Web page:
Adafruit_MPL3115A2 baro = Adafruit_MPL3115A2();
Adafruit_AlphaNum4 alpha4 = Adafruit_AlphaNum4();

float tempF;
int tempFi;
int LEDint;
boolean ledonoff = true;
boolean tempupdate = true;
int PreviousTime;
const int interval = 10; //update every 5 seconds
char delimString[40];


void setup() {
  alpha4.begin(0x70);

  Spark.variable("delimOT",delimString, STRING); //delimited sensor/uptime data
  Spark.function("ledon", ledon);
  Spark.function("ledoff", ledoff);
  while(! baro.begin()) {
    delay(1000);
  }
  PreviousTime = Time.now() - interval - 1;
}

void loop() {
    if (Time.now() - PreviousTime > interval){   //non-blocking time loop
      PreviousTime = Time.now();
      tempF = baro.getTemperature()*9/5+32;
      tempFi = (int) tempF;
      tempupdate = true;
    }
    LEDint = (int) ledonoff;   //convert ledonoff boolean to integer
    sparkPub(millis());   //calculates uptime and updates spark variable
    
    if (ledonoff){ // LED On and show temp
        if (tempupdate){
            displayascii(32,tempFi%100/10+48,tempFi%10+48,32);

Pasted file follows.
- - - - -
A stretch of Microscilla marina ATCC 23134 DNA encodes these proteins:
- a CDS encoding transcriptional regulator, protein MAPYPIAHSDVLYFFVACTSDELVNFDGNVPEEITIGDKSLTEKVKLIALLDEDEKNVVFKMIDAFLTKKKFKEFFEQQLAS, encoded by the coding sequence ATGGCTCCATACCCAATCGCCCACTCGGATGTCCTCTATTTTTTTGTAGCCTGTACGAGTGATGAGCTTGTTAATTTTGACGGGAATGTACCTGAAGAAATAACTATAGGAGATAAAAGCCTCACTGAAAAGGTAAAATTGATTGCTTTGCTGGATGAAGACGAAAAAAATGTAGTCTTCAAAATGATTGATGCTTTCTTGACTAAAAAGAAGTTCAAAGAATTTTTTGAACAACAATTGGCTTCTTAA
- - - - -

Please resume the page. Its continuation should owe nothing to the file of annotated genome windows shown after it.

tempupdate = false;
        }
    }
    else{ // LED Off
      displayascii(32,32,32,32);  
    }
}

void displayascii(int first, int second, int third, int fourth){
    alpha4.writeDigitAscii(0, first);
    alpha4.writeDigitAscii(1, second);
    alpha4.writeDigitAscii(2, third);
    alpha4.writeDigitAscii(3, fourth);
    alpha4.writeDisplay();
}

void sparkPub(unsigned long now) {
    unsigned nowSec = now/1000UL;
    unsigned sec = nowSec%60;
    unsigned min = (nowSec%3600)/60;
    unsigned hours = (nowSec%86400)/3600;
    unsigned days = (nowSec/86400);
    sprintf(delimString,"%i;%i;%u;%u;%u;%u",tempFi,LEDint,days,hours,min,sec);
}

int ledon(String args2){
    ledonoff = true;
    tempupdate = true;
    return 10;
}

int ledoff(String args2){
    ledonoff = false;
    return 20;
}